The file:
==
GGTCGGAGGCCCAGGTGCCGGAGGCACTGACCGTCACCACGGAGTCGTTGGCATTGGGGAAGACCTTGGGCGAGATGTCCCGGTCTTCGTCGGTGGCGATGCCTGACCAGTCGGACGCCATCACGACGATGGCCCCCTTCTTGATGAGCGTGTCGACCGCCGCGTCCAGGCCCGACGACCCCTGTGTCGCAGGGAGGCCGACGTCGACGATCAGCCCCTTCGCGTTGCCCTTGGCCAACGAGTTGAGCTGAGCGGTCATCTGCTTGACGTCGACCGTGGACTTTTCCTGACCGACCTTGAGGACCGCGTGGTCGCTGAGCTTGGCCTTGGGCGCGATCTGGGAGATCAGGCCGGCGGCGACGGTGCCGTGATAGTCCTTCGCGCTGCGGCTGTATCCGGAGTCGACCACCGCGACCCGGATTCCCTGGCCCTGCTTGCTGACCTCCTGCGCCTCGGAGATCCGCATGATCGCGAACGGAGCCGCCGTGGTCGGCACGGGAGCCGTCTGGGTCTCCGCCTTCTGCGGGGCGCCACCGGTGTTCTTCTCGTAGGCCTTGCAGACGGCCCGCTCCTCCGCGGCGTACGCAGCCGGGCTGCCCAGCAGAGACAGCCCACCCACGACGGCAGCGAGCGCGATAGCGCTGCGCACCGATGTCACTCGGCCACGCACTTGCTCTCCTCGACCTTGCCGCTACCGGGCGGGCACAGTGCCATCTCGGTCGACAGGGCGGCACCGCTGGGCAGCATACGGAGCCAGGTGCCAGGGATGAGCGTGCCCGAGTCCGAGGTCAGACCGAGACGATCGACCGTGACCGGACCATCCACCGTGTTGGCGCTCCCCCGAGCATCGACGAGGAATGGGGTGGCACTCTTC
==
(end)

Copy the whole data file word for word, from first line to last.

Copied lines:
GGTCGGAGGCCCAGGTGCCGGAGGCACTGACCGTCACCACGGAGTCGTTGGCATTGGGGAAGACCTTGGGCGAGATGTCCCGGTCTTCGTCGGTGGCGATGCCTGACCAGTCGGACGCCATCACGACGATGGCCCCCTTCTTGATGAGCGTGTCGACCGCCGCGTCCAGGCCCGACGACCCCTGTGTCGCAGGGAGGCCGACGTCGACGATCAGCCCCTTCGCGTTGCCCTTGGCCAACGAGTTGAGCTGAGCGGTCATCTGCTTGACGTCGACCGTGGACTTTTCCTGACCGACCTTGAGGACCGCGTGGTCGCTGAGCTTGGCCTTGGGCGCGATCTGGGAGATCAGGCCGGCGGCGACGGTGCCGTGATAGTCCTTCGCGCTGCGGCTGTATCCGGAGTCGACCACCGCGACCCGGATTCCCTGGCCCTGCTTGCTGACCTCCTGCGCCTCGGAGATCCGCATGATCGCGAACGGAGCCGCCGTGGTCGGCACGGGAGCCGTCTGGGTCTCCGCCTTCTGCGGGGCGCCACCGGTGTTCTTCTCGTAGGCCTTGCAGACGGCCCGCTCCTCCGCGGCGTACGCAGCCGGGCTGCCCAGCAGAGACAGCCCACCCACGACGGCAGCGAGCGCGATAGCGCTGCGCACCGATGTCACTCGGCCACGCACTTGCTCTCCTCGACCTTGCCGCTACCGGGCGGGCACAGTGCCATCTCGGTCGACAGGGCGGCACCGCTGGGCAGCATACGGAGCCAGGTGCCAGGGATGAGCGTGCCCGAGTCCGAGGTCAGACCGAGACGATCGACCGTGACCGGACCATCCACCGTGTTGGCGCTCCCCCGAGCATCGACGAGGAATGGGGTGGCACTCTTC